Jan 10 2020
Title: Path planning for Continuum arms
Speaker/s: Brandon Meng & Jiahao Deng
Abstract: Continuum robotic arms replicate the functions of biological appendages like elephant trunks. The compliance inherent to these devices renders them human-friendly and more adaptable to their surroundings at the same time complicates smooth and reliable path planning. In this talk, we discuss two approaches for continuum arm path planning that is both reliable and generates smooth trajectories for environments with and without obstacles. The first approach uses Machine-Learning for path planning that greatly improved the speed and stability of the generated path. The second approach uses an anticipatory path planning scheme implemented through temporal graphs to accommodates moving obstacles in a dynamic environment.
Bio: Jiahao Deng is a doctoral candidate in Computer Science at DePaul CDM. He finished his Bachelor’s degree in Information Systems at the University of Iowa and a Master’s degree in Computer Science at DePaul University. His areas of interests include Robotics, Motion Planning, Artificial Intelligence and Machine Learning. He is currently working at the Robotics and Medical Engineering (RoME) lab at DePaul University.
Brandon Meng is a doctoral candidate and GAANN fellow at DePaul University. After receiving his Bachelor’s and Masters degree in Computer Science from DePaul, he now studies continuum arms in the RoME Lab.
Jan 17 2020
Title: Meet Malexa, Alexa’s Malicious Twin: Ambient Tactical Deception Attacks on Intelligent Voice Assistants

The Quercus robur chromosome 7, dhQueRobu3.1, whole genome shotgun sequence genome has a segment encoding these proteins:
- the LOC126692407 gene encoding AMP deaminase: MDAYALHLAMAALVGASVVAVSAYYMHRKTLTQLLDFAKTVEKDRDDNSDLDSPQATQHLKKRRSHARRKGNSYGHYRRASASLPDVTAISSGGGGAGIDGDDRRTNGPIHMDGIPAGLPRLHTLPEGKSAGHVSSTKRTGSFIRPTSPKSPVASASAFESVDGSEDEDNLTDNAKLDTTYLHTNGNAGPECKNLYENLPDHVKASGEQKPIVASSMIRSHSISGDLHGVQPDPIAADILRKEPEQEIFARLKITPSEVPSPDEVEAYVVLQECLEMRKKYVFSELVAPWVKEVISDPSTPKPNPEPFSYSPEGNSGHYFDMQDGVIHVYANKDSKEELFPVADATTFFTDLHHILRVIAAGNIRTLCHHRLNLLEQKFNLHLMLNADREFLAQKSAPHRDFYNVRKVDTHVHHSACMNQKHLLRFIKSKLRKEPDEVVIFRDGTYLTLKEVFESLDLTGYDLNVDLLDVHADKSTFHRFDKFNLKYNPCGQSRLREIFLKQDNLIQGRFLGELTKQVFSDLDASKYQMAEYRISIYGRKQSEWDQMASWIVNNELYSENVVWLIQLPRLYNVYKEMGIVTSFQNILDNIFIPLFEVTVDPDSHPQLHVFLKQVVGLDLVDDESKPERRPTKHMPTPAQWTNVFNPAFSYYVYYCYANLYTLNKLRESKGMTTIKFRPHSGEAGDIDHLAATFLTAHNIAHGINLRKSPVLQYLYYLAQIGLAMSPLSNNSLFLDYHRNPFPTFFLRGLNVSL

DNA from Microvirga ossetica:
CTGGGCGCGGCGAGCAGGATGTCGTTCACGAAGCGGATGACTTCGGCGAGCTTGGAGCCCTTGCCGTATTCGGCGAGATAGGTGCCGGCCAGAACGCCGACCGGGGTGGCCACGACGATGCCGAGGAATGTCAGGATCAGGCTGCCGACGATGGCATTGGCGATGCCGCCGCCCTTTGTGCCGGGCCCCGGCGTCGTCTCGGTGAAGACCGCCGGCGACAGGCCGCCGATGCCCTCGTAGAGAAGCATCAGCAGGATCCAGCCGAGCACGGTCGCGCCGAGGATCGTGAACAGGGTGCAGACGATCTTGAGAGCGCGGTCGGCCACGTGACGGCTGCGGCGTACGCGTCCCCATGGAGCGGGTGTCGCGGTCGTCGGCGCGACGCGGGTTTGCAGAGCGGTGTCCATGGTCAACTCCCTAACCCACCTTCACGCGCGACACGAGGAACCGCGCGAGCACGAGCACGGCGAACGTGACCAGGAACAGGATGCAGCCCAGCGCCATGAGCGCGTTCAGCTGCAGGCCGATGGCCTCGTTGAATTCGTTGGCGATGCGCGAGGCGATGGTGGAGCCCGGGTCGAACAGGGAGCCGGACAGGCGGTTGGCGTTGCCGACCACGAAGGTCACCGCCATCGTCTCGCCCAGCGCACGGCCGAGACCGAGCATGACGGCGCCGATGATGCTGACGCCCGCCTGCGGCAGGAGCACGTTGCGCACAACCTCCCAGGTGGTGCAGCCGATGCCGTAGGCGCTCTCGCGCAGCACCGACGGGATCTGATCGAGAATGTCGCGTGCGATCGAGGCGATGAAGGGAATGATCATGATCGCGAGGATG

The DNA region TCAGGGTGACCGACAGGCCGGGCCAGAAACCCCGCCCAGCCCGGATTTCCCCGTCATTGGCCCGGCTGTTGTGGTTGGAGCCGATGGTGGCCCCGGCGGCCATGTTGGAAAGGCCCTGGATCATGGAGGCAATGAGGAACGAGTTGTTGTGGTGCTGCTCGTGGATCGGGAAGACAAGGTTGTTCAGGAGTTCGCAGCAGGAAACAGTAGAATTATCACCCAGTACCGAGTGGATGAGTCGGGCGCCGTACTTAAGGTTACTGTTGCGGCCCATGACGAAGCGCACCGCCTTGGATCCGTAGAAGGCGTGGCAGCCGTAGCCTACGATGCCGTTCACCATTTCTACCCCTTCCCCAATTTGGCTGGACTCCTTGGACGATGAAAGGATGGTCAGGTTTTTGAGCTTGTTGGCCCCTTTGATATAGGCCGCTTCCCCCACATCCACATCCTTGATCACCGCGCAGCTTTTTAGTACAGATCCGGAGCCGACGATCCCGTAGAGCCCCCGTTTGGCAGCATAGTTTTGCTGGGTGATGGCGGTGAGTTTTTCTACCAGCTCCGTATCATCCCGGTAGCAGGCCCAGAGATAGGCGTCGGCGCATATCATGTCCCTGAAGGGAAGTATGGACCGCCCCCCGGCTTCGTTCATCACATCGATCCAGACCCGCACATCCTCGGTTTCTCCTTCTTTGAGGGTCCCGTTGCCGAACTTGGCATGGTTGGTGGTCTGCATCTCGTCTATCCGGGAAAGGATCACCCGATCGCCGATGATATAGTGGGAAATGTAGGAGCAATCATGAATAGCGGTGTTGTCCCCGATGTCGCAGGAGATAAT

Speaker/s: Filipo Sharevski
Abstract: Malexa is an intelligent voice assistant with a simple and seemingly legitimate third-party skill that delivers news briefings to users. The twist, however, is that Malexa covertly rewords these briefings to introduce misperception about the reported events intentionally. This covert rewording is what we call an Ambient Tactical Deception (ATD) attack. It differs from squatting or invocation hijacking attacks in that it is focused on manipulating the “content” instead of the “invocation logic.” Malexa dynamically manipulates news briefings to make a government response sound more accidental or lenient than the original news delivered by Amazon Alexa. A study with 220 participants was conducted to assess Malexa’s effect on inducing misperceptions and covert manipulation of reality. We found that users who interacted with Malexa perceived that the government was less friendly to working people and more in favor of big businesses, regardless of their political ideology or frequency of interaction. These findings express the potential of Malexa becoming a covert “influencer” aiming to disrupt the current political climate, particularly the build-up to the 2020 presidential elections in the United States.
Bio: Filipo Sharevski is a cybersecurity researcher and tactician who constructs and manipulates reality as it unfolds across the cyber-physical spaces and within power structures, particularly focused on social engineering, reality interventions, resistances, and low-intensity cyberwarfare. His academic work has been published internationally, including a book on cellular network forensics, cybersecurity curriculum under the Cybersecurity National Action Plan (CNAP), and academic articles in renewed cybersecurity journals and conferences. His research areas include; Ambient Tactical Deception; malicious user experience design; secure design, divergence and deception in human communication and interaction; psychological operations; cyberwarfare; behavioral security in cellular and cyber-physical systems. Dr. Sharevski holds a Ph.D. in Interdisciplinary Cybersecurity from Purdue University, West Lafayette. He is currently an Assistant Professor in the College of Computing and Digital Media at DePaul University, where he co-founded and co-directs the Divergent Design Lab. He also leads the 5G De-Mobile Lab focused on behavioral security and forensics research in future cellular networks.